Morris: Going back and looking at those drives, I remember one, in particular, was a first-down play call, we had a pass called. We felt like they’d shown they’d give us something on the weak-side; maybe get the ball to Nuke. I chose to pass it on first-down. One of the things I was doing, I was showing I was heavy run on first-down. I thought, maybe -- it’s just a chess match. On second-down, we did run it. Tajh pulled one of them and we picked up four or five. Then, we threw it on third-down.
I guess you could look back on it and say that. The first-down play call, I wish I had run it. It’s a bad call. They stayed in two-high look. I was anticipating a one-high look. That was a bad call. That was on me. I don’t think that we got away from the run too quick. I don’t. That series we may have. At that point, you make a move, I make a move. You make a move, I make a move. You try to guess what the next move is, trying to stay a step ahead.
There wasn’t a lot [running room] between the tackles?
Morris: We knew that going in. Those guys, the size they had, they were very big up front. That was the strength of their football team. Their defensive ends, their secondary, there wasn’t many weaknesses that those guys had. We knew we were going to have to be creative. We knew that we were going to have to do a lot of misdirection and be able to try to slow the linebacker play down…freeze their eyes and get the ball out on the edge and, in the same sense, get them flowing and come back in the middle. I think you saw us do that.
Sammy had a couple of 12, 13 yard runs inside the red zone. That’s unheard of, you don’t gash people inside the red zone, between the tackles, and we were able to do that, because we did a lot of misdirection. Andre carried 14 times, Tajh carried it 18 times, but some of those were scrambles and pull downs, keeping drives alive. True, called quarterback runs were about five or six, which were effective. We knew that you weren’t going to be able to line up, knock them off the ball and run right at them.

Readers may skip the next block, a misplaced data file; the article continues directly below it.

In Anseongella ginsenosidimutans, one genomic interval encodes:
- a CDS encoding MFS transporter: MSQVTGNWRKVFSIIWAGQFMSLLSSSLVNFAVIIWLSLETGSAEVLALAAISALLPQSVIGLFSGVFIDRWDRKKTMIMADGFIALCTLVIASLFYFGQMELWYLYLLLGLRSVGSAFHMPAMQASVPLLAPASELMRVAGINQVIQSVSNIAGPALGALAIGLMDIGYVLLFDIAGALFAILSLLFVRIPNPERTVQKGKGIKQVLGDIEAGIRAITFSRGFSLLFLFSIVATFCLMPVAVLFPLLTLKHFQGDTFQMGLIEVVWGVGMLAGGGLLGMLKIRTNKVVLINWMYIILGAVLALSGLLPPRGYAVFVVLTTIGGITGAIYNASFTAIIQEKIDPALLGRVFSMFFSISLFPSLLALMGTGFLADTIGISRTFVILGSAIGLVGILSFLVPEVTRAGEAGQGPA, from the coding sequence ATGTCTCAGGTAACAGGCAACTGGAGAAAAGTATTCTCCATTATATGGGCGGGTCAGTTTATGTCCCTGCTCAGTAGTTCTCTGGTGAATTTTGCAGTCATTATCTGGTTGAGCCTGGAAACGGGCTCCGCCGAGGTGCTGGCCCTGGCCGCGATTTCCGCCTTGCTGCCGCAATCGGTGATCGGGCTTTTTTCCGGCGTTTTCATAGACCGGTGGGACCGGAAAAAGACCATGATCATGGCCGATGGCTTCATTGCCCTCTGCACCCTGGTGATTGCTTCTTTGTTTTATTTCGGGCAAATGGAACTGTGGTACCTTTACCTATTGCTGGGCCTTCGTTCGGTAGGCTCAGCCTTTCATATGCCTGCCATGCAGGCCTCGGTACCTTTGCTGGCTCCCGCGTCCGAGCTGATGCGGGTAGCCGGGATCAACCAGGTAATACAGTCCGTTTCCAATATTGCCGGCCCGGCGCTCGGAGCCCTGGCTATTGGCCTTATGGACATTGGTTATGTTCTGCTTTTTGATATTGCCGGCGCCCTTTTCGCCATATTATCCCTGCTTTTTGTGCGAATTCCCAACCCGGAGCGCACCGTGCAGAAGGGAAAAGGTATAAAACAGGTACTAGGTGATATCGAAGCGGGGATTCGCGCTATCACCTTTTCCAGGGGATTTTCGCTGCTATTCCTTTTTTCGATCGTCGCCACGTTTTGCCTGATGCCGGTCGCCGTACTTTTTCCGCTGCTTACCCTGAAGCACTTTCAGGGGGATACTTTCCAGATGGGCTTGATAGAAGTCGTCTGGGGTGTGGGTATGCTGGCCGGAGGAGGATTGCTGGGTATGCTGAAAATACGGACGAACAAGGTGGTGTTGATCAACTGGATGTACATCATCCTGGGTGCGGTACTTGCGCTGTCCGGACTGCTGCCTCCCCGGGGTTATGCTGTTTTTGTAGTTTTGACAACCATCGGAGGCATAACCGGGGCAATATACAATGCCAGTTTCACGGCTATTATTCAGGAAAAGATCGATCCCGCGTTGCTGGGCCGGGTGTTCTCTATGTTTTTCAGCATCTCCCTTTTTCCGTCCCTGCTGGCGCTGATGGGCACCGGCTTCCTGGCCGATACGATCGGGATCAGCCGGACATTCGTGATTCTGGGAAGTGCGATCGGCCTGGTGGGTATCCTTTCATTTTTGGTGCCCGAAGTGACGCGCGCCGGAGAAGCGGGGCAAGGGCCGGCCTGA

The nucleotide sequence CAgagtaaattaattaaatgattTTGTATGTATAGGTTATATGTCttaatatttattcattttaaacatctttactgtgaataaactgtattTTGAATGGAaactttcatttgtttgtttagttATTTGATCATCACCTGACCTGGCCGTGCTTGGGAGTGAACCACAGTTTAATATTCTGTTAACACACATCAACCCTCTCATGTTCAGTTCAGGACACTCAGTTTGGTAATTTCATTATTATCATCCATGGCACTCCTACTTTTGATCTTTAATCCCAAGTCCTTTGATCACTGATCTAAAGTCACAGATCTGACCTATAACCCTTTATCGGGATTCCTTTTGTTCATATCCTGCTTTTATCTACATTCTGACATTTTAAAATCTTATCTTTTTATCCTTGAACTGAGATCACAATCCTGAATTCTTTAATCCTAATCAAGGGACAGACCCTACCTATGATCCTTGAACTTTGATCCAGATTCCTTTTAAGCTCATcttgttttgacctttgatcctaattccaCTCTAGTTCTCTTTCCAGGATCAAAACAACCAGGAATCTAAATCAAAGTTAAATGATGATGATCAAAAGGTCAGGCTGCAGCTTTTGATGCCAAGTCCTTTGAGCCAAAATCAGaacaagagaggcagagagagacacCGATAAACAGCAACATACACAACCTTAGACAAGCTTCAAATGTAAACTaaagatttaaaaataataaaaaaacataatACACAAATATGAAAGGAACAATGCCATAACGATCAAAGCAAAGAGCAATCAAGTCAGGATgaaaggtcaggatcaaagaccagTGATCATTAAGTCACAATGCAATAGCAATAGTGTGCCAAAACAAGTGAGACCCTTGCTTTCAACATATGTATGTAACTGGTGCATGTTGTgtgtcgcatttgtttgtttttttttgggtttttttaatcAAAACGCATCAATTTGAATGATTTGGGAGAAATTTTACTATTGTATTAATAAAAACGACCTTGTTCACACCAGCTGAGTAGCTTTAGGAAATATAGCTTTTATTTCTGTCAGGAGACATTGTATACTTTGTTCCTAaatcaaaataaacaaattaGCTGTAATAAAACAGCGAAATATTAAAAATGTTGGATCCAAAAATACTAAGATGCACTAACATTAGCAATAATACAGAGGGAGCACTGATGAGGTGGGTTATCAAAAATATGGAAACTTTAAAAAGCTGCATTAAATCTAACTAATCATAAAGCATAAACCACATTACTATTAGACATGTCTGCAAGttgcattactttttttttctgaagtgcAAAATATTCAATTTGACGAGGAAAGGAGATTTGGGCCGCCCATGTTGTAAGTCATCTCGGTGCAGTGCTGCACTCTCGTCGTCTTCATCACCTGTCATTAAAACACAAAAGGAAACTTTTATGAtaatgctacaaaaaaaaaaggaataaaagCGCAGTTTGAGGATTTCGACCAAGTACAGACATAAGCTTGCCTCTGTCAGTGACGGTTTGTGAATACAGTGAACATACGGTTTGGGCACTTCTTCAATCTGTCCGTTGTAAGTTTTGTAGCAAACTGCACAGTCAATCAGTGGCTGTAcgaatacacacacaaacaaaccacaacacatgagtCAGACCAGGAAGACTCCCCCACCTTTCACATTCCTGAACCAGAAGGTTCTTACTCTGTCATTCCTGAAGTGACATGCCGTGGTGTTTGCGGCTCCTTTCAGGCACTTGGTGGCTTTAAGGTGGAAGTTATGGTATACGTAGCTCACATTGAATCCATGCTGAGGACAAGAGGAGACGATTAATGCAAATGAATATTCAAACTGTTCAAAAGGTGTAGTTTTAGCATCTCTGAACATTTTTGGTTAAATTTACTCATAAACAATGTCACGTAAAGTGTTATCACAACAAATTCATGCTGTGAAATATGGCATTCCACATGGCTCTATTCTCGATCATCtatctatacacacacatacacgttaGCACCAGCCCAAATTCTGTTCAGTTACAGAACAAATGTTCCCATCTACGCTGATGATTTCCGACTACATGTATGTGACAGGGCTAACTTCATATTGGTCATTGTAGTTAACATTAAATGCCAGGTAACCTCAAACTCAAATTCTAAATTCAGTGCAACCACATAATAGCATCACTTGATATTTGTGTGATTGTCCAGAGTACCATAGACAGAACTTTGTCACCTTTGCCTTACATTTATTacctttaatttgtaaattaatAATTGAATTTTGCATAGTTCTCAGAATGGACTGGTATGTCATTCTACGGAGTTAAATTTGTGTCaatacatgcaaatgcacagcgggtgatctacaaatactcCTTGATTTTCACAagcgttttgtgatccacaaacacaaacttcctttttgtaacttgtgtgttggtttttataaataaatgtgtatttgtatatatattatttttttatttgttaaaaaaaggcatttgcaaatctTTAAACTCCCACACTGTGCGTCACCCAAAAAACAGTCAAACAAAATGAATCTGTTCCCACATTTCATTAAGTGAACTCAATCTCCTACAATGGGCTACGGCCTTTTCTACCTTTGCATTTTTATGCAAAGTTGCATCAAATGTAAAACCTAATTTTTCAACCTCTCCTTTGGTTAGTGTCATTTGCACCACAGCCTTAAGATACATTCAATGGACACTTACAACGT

So that was more about Florida State than y’all?
Morris: I was extremely proud with our offensive line, I’ll tell you that. I was pleased with those guys. Again, did we play effective at the guard position, as we wanted to? No.
Tyler Shatley, was he 100 percent healthy? Absolutely not, but he’s a battler. He was playing and not quite 100 percent.
David Beasley, same way. Kalon Davis came in and spelled him some. Those guys fought and never gave up.
Was Kalon the only reserve that played on the line?
Morris: Yes, I believe that’s right.
What, just a handful of snaps?
Morris: I think that’s right. I think he had 12. I don’t have my notes, but he had 12 snaps, I think. He came in and did a good job.
How long had y’all been waiting to make this move with Eric Mac Lain?
Morris: With Eric, it’s something that we’d, obviously, talked about for a while. It was just going to be the right time. Eric, he’s such an athlete, when you move him into the offensive line, his athleticism really stands out. When you keep him out on the edge and at receiver, you don’t really see that. We’re excited about Eric. You just don’t take a guy and put him in there and say: OK, go learn it. You’re ready to go.
Playing that position, it very well may take all year. It may take all year and all spring. You just don’t know. What we do know, we make that move right now, he can get in there and go through the meetings, get reps in practice and, hopefully, you’ll be in a situation when he’s able to go in and get live action.